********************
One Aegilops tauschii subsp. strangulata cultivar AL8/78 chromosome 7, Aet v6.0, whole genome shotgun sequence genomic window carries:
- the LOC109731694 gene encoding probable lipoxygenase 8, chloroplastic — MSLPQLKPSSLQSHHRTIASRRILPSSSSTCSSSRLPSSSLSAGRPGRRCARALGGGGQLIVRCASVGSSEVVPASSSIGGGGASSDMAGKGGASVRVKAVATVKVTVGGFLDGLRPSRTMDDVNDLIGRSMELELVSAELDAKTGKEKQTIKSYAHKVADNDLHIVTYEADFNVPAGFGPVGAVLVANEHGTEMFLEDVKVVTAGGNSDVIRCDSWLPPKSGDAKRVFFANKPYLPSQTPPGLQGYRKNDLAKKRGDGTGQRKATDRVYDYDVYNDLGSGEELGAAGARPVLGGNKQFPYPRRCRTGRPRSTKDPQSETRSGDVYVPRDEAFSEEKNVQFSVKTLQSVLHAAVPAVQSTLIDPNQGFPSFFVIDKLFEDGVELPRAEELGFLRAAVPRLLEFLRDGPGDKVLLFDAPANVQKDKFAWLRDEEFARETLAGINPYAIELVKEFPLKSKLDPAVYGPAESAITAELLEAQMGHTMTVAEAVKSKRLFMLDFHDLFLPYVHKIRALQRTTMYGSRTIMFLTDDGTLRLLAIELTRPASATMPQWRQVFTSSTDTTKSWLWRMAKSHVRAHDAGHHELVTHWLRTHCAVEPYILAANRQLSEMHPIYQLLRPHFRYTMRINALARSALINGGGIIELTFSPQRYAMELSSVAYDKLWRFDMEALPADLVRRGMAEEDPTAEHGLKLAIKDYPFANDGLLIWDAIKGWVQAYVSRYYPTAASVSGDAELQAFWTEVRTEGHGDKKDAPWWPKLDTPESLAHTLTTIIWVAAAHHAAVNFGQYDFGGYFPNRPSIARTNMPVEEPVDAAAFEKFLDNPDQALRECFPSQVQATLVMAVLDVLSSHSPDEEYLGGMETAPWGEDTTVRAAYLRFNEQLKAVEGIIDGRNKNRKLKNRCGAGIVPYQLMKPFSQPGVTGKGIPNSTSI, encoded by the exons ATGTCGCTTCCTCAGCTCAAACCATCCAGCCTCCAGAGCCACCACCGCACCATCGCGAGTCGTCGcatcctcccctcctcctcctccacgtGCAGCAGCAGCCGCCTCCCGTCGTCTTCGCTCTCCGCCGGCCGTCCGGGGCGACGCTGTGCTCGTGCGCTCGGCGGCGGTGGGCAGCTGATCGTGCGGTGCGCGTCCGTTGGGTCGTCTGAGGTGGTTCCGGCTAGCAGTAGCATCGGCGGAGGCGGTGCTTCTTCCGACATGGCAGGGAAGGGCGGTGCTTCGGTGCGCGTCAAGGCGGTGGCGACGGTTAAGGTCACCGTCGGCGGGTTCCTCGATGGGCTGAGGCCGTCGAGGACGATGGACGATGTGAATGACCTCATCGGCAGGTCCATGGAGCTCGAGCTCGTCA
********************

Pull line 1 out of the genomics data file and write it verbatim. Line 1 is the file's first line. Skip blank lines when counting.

One Aegilops tauschii subsp. strangulata cultivar AL8/78 chromosome 7, Aet v6.0, whole genome shotgun sequence genomic window carries: